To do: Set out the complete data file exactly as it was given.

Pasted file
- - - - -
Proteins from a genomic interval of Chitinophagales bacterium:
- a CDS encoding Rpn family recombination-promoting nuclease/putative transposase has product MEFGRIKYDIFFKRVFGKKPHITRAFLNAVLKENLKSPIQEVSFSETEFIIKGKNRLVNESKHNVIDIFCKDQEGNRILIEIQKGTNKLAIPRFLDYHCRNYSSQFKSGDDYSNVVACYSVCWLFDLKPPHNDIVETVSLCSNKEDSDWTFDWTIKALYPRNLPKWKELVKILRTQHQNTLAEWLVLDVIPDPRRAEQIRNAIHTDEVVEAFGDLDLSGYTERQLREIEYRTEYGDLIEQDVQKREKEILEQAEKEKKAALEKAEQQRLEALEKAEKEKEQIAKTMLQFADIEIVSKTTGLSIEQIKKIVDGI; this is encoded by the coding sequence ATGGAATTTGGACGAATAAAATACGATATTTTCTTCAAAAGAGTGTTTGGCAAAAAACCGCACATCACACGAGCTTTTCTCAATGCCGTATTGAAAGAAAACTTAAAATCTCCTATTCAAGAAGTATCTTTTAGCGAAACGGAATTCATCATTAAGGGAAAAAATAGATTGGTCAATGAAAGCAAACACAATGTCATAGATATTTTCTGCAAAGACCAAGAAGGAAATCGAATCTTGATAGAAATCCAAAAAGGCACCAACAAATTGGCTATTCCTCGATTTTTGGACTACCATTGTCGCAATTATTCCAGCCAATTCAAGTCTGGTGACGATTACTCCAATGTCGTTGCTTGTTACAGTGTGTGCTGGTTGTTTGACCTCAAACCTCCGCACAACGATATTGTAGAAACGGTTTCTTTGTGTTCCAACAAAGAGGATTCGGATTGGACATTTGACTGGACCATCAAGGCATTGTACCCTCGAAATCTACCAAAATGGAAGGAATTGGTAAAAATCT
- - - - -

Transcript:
Proteins from a genomic interval of Chitinophagales bacterium:
- a CDS encoding Rpn family recombination-promoting nuclease/putative transposase has product MEFGRIKYDIFFKRVFGKKPHITRAFLNAVLKENLKSPIQEVSFSETEFIIKGKNRLVNESKHNVIDIFCKDQEGNRILIEIQKGTNKLAIPRFLDYHCRNYSSQFKSGDDYSNVVACYSVCWLFDLKPPHNDIVETVSLCSNKEDSDWTFDWTIKALYPRNLPKWKELVKILRTQHQNTLAEWLVLDVIPDPRRAEQIRNAIHTDEVVEAFGDLDLSGYTERQLREIEYRTEYGDLIEQDVQKREKEILEQAEKEKKAALEKAEQQRLEALEKAEKEKEQIAKTMLQFADIEIVSKTTGLSIEQIKKIVDGI; this is encoded by the coding sequence ATGGAATTTGGACGAATAAAATACGATATTTTCTTCAAAAGAGTGTTTGGCAAAAAACCGCACATCACACGAGCTTTTCTCAATGCCGTATTGAAAGAAAACTTAAAATCTCCTATTCAAGAAGTATCTTTTAGCGAAACGGAATTCATCATTAAGGGAAAAAATAGATTGGTCAATGAAAGCAAACACAATGTCATAGATATTTTCTGCAAAGACCAAGAAGGAAATCGAATCTTGATAGAAATCCAAAAAGGCACCAACAAATTGGCTATTCCTCGATTTTTGGACTACCATTGTCGCAATTATTCCAGCCAATTCAAGTCTGGTGACGATTACTCCAATGTCGTTGCTTGTTACAGTGTGTGCTGGTTGTTTGACCTCAAACCTCCGCACAACGATATTGTAGAAACGGTTTCTTTGTGTTCCAACAAAGAGGATTCGGATTGGACATTTGACTGGACCATCAAGGCATTGTACCCTCGAAATCTACCAAAATGGAAGGAATTGGTAAAAATCT